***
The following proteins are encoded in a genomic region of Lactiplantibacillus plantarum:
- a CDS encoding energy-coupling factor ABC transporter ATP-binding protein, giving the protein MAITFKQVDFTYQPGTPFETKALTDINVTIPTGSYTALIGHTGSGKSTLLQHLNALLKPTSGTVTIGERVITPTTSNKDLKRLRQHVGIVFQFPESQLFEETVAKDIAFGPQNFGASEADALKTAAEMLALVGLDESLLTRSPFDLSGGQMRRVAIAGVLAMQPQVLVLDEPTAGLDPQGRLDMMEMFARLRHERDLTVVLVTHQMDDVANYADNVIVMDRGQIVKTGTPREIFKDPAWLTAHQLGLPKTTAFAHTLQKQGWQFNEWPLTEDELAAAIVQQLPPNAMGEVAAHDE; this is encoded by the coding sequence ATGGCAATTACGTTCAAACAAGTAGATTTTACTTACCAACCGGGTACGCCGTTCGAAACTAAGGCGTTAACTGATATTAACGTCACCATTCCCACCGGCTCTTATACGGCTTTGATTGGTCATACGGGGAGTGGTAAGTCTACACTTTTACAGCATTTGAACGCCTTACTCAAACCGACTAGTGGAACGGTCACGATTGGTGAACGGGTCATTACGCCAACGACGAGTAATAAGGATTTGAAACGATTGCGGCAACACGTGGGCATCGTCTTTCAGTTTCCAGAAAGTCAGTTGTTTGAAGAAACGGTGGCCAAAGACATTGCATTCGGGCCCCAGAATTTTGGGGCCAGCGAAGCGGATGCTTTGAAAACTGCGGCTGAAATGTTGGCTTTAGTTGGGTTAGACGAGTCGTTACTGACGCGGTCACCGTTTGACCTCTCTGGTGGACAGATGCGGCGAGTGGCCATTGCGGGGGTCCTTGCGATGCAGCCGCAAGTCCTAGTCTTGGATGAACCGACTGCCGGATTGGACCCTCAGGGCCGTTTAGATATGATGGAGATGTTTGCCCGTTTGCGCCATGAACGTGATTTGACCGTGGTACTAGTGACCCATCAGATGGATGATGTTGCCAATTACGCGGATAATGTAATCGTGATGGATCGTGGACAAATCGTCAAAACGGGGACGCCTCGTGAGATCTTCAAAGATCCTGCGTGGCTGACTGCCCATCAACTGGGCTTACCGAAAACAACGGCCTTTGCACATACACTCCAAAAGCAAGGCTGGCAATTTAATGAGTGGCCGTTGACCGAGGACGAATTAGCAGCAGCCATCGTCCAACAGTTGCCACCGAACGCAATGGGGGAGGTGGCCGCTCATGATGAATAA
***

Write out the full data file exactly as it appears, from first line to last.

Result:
The following proteins are encoded in a genomic region of Lactiplantibacillus plantarum:
- a CDS encoding energy-coupling factor ABC transporter ATP-binding protein, giving the protein MAITFKQVDFTYQPGTPFETKALTDINVTIPTGSYTALIGHTGSGKSTLLQHLNALLKPTSGTVTIGERVITPTTSNKDLKRLRQHVGIVFQFPESQLFEETVAKDIAFGPQNFGASEADALKTAAEMLALVGLDESLLTRSPFDLSGGQMRRVAIAGVLAMQPQVLVLDEPTAGLDPQGRLDMMEMFARLRHERDLTVVLVTHQMDDVANYADNVIVMDRGQIVKTGTPREIFKDPAWLTAHQLGLPKTTAFAHTLQKQGWQFNEWPLTEDELAAAIVQQLPPNAMGEVAAHDE; this is encoded by the coding sequence ATGGCAATTACGTTCAAACAAGTAGATTTTACTTACCAACCGGGTACGCCGTTCGAAACTAAGGCGTTAACTGATATTAACGTCACCATTCCCACCGGCTCTTATACGGCTTTGATTGGTCATACGGGGAGTGGTAAGTCTACACTTTTACAGCATTTGAACGCCTTACTCAAACCGACTAGTGGAACGGTCACGATTGGTGAACGGGTCATTACGCCAACGACGAGTAATAAGGATTTGAAACGATTGCGGCAACACGTGGGCATCGTCTTTCAGTTTCCAGAAAGTCAGTTGTTTGAAGAAACGGTGGCCAAAGACATTGCATTCGGGCCCCAGAATTTTGGGGCCAGCGAAGCGGATGCTTTGAAAACTGCGGCTGAAATGTTGGCTTTAGTTGGGTTAGACGAGTCGTTACTGACGCGGTCACCGTTTGACCTCTCTGGTGGACAGATGCGGCGAGTGGCCATTGCGGGGGTCCTTGCGATGCAGCCGCAAGTCCTAGTCTTGGATGAACCGACTGCCGGATTGGACCCTCAGGGCCGTTTAGATATGATGGAGATGTTTGCCCGTTTGCGCCATGAACGTGATTTGACCGTGGTACTAGTGACCCATCAGATGGATGATGTTGCCAATTACGCGGATAATGTAATCGTGATGGATCGTGGACAAATCGTCAAAACGGGGACGCCTCGTGAGATCTTCAAAGATCCTGCGTGGCTGACTGCCCATCAACTGGGCTTACCGAAAACAACGGCCTTTGCACATACACTCCAAAAGCAAGGCTGGCAATTTAATGAGTGGCCGTTGACCGAGGACGAATTAGCAGCAGCCATCGTCCAACAGTTGCCACCGAACGCAATGGGGGAGGTGGCCGCTCATGATGAATAA